New meta-analysis shows no substantial differences between second generation antidepressants for depression


A large number of systematic reviews and guidelines have been published in recent years to assist clinicians in prescribing the best antidepressants for treating depression. This new meta-analysis conducted by researchers from Austria and the US, sets out to compare the benefits and harms of second generation antidepressant drugs in the treatment of major depressive disorder.

The research team conducted a systematic search of databases and various sources of unpublished data. For the assessment of efficacy, they sought head-to-head RCTs of at least 6 weeks’ duration comparing two drugs (placebo-controlled studies were included for indirect comparisons). For harms, they examined data from both RCTs and observational studies (including at least 1,000 patients, with follow-up of ≥12 weeks).

They included 234 trials in total, 118 of which were head-to-head studies. Unsurprisingly, the majority of trials included were sponsored by the pharmaceutical industry.

Here’s what they found:

  • No clinically relevant differences in efficacy or effectiveness were detected for the treatment of acute, continuation and maintenance phases of major depressive disorder
  • No differences in efficacy were seen in patients with accompanying symptoms or in subgroups based on age, sex, ethnicity, or comorbid conditions
  • Individual drugs differed in onset of action, adverse events, and some measures of health-related quality of life

The authors concluded:

Current evidence does not warrant recommending a particular second-generation antidepressant on the basis of differences in efficacy. Differences in onset of action and adverse events may be considered when choosing a medication.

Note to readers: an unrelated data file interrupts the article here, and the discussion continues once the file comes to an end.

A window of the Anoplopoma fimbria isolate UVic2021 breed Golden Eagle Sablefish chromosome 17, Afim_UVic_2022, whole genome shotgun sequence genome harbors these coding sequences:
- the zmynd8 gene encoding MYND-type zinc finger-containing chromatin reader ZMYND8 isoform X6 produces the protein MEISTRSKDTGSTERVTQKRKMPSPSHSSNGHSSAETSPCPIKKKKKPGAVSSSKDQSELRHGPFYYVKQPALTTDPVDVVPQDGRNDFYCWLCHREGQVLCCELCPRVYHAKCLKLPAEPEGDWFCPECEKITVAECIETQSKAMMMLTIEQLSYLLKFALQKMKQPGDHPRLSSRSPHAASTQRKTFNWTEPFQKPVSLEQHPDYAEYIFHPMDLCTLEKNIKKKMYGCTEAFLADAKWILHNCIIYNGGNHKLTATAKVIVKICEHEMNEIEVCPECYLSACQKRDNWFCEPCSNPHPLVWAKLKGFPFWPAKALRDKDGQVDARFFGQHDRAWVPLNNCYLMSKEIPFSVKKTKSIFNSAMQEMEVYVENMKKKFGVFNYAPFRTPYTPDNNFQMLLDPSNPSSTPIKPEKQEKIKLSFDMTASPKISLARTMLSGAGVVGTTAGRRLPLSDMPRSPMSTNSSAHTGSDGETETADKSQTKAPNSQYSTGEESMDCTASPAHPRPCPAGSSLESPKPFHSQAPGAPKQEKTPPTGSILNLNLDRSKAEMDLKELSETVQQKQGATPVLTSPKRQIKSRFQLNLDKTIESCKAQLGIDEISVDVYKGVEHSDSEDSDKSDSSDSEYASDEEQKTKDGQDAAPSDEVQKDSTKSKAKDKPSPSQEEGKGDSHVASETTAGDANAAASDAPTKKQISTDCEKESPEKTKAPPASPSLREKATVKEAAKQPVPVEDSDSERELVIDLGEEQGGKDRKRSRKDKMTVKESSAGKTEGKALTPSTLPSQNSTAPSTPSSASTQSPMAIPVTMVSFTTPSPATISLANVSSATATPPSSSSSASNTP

Prescribers of antidepressants may be interested in the comparative adverse events table found on page 780 of the paper (see PDF link below).

Gartlehner G, Hansen RA, Morgan LC, Thaler K, Lux L, Van Noord M, Mager U, Thieda P, Gaynes BN, Wilkins T, Strobelberger M, Lloyd S, Reichenpfader U, Lohr KN. Comparative Benefits and Harms of Second-Generation Antidepressants for Treating Major Depressive Disorder: An Updated Meta-analysis (PDF). Ann Intern Med. 2011 Dec 6;155(11):772-85.

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Andre Tomlin

André Tomlin is an Information Scientist with 20 years experience working in evidence-based healthcare. He's worked in the NHS, for Oxford University and since 2002 as Managing Director of Minervation Ltd, a consultancy company who do clever digital stuff for charities, universities and the public sector. Most recently André has been the driving force behind the Mental Elf and the National Elf Service; an innovative digital platform that helps professionals keep up to date with simple, clear and engaging summaries of evidence-based research. André is a Trustee at the Centre for Mental Health and an Honorary Research Fellow at University College London Division of Psychiatry. He lives in Bristol, surrounded by dogs, elflings and lots of woodland!

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